DVD Review no.15 (2000) p.47
What makes Jaws such an enjoyable films is it's a collection of classic scenes each one better than the last. The death of the girl at the start is a masterful piece of cinema as is the chaotic first beach scene, Quint's blackboard scratching, Ben Gardiner's head, “You're gonna need a bigger boat” and a course Quint's chilling USS Indianapolis monologue. – from an illustrated review by DB [Damian Butt]



  • Cinema Retro Magazine vol.3 (11 September 2005) pp.50-53 – illustrated article (Jawsfest: The 30th Anniversary Jaws Festival by Lee Pfeiffer)
  • DVD Review no.15 (2000) pp.46-48 – illustrated DVD review (by DB [Damian Butt])
  • Entertainment Weekly no.549 (14 July 2000) p.58 – DVD review (New To DVD: Jaws (B+) by Marc Bernardin)
  • Entertainment Weekly no.594 (4 May 2001) p.74 – illustrated article (Dead in the water by Brian M. Raftery)
  • Flicks September 2000 p.79 – illustrated DVD review (by Phil Hoad)
  • The House of Hammer vol.1 no.2 (1976) pp.16 – note (Film scene news)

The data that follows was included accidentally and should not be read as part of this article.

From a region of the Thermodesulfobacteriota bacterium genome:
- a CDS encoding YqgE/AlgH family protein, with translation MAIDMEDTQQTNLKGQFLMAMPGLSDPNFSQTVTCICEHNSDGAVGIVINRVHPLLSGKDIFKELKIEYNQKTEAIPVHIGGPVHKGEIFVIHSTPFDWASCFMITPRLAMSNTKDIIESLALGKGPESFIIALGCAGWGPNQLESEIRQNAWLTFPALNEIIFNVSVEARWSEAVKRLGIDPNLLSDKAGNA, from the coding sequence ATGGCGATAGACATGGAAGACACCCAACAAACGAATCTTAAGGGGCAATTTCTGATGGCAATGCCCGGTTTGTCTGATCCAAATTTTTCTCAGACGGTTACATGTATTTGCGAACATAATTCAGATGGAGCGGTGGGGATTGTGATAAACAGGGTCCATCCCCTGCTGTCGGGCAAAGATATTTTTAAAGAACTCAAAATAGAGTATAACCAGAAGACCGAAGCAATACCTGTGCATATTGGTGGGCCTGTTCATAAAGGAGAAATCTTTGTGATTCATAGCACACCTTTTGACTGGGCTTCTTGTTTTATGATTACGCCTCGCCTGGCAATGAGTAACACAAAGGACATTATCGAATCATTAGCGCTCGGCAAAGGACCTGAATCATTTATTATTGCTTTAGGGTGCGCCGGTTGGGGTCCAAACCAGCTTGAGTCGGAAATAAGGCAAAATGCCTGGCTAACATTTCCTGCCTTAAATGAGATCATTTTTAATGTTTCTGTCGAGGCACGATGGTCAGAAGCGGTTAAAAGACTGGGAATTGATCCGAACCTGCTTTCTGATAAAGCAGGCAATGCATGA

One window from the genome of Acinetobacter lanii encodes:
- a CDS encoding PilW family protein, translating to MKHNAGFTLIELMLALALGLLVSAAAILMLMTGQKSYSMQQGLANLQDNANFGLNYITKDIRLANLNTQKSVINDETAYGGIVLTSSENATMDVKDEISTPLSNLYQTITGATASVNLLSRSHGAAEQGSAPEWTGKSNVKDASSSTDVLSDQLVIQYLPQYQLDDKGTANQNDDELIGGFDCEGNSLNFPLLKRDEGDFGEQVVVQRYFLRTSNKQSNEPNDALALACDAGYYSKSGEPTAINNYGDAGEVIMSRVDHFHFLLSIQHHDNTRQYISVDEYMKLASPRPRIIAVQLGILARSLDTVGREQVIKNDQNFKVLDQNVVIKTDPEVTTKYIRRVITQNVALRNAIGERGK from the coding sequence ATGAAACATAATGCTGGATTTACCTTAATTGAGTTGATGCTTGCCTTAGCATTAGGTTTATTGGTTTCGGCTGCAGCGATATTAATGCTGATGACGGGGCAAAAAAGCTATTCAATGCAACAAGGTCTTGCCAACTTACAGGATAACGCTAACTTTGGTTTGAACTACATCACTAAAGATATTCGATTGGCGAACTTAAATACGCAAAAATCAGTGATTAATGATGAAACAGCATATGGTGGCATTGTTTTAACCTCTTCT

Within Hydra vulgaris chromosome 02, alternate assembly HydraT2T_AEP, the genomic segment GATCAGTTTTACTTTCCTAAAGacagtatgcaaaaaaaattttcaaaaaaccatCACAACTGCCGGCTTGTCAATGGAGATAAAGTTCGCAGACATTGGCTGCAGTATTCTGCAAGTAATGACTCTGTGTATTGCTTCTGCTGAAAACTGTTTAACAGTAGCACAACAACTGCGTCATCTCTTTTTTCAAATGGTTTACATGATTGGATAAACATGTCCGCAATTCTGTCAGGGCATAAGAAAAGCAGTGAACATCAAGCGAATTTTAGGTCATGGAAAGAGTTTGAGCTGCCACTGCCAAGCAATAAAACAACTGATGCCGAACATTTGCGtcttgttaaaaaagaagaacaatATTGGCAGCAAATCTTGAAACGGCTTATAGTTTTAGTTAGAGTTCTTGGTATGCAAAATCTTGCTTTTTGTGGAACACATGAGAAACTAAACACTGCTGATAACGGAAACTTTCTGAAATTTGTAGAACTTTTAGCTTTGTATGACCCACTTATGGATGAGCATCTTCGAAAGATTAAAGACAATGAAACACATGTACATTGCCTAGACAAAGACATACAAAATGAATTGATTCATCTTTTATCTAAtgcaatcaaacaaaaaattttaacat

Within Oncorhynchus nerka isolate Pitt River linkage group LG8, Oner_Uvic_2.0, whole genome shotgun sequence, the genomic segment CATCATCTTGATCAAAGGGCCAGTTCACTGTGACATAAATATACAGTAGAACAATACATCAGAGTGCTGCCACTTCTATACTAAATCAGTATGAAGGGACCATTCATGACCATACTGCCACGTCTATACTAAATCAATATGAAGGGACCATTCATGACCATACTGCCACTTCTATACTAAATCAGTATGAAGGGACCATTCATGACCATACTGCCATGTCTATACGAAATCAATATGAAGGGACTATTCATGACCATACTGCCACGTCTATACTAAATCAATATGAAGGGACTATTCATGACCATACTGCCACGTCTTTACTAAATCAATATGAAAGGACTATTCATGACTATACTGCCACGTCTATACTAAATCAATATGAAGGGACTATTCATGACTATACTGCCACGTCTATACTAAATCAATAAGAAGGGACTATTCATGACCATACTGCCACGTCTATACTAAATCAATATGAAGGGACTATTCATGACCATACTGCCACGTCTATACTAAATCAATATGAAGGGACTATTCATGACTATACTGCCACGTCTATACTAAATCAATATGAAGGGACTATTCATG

• Literature/Film Quarterly vol.4 no.3 (1976) pp. 196-214 – article (The Exorcist and Jaws by Stephen E. Bowles)
  • Reperages no.7 (July 1999) pp.28-29 – illustrated article (Ici mieux qu'en face: Jaws by Nachiketas Wignesan)
  • Screen International no.17 (3 January 1976) pp.1; 5 (note (Super ‘Jaws‘); illustrated article (‘Jaws' – from a different viewpoint – by Dr Dennis Friedman)
  • Screen International no.249 (12-19 July 1980) p.2 – note (London box office: ‘Sea Wolves' blasts off by Chris Brown)
  • Screem no.18 (April 2009) pp.10-11 – illustrated article (Films that scarred us for life: Jaws by Michael Thomason)